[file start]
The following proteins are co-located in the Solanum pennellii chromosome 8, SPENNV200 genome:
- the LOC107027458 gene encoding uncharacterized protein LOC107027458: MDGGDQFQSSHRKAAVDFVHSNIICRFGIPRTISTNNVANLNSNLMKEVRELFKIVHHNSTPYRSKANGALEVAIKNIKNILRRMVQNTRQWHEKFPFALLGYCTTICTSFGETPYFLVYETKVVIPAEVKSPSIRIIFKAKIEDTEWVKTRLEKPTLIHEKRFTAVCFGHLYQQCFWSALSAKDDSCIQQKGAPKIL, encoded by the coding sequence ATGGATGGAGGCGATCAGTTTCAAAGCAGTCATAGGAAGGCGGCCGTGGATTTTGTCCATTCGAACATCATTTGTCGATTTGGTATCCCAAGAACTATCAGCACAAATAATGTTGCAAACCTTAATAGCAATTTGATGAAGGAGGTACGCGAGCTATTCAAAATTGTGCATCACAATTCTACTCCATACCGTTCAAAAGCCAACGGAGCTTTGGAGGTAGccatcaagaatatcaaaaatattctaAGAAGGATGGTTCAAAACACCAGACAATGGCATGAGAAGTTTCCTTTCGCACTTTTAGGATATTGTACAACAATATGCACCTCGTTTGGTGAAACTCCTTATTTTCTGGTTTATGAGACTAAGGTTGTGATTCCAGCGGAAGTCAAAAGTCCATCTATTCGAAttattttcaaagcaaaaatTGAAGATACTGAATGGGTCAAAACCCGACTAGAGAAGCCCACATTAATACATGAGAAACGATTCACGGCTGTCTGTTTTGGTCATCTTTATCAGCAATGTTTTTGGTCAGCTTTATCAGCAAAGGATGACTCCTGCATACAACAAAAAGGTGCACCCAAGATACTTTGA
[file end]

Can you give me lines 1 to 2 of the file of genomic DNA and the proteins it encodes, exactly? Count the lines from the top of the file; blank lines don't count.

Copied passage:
The following proteins are co-located in the Solanum pennellii chromosome 8, SPENNV200 genome:
- the LOC107027458 gene encoding uncharacterized protein LOC107027458: MDGGDQFQSSHRKAAVDFVHSNIICRFGIPRTISTNNVANLNSNLMKEVRELFKIVHHNSTPYRSKANGALEVAIKNIKNILRRMVQNTRQWHEKFPFALLGYCTTICTSFGETPYFLVYETKVVIPAEVKSPSIRIIFKAKIEDTEWVKTRLEKPTLIHEKRFTAVCFGHLYQQCFWSALSAKDDSCIQQKGAPKIL, encoded by the coding sequence ATGGATGGAGGCGATCAGTTTCAAAGCAGTCATAGGAAGGCGGCCGTGGATTTTGTCCATTCGAACATCATTTGTCGATTTGGTATCCCAAGAACTATCAGCACAAATAATGTTGCAAACCTTAATAGCAATTTGATGAAGGAGGTACGCGAGCTATTCAAAATTGTGCATCACAATTCTACTCCATACCGTTCAAAAGCCAACGGAGCTTTGGAGGTAGccatcaagaatatcaaaaatattctaAGAAGGATGGTTCAAAACACCAGACAATGGCATGAGAAGTTTCCTTTCGCACTTTTAGGATATTGTACAACAATATGCACCTCGTTTGGTGAAACTCCTTATTTTCTGGTTTATGAGACTAAGGTTGTGATTCCAGCGGAAGTCAAAAGTCCATCTATTCGAAttattttcaaagcaaaaatTGAAGATACTGAATGGGTCAAAACCCGACTAGAGAAGCCCACATTAATACATGAGAAACGATTCACGGCTGTCTGTTTTGGTCATCTTTATCAGCAATGTTTTTGGTCAGCTTTATCAGCAAAGGATGACTCCTGCATACAACAAAAAGGTGCACCCAAGATACTTTGA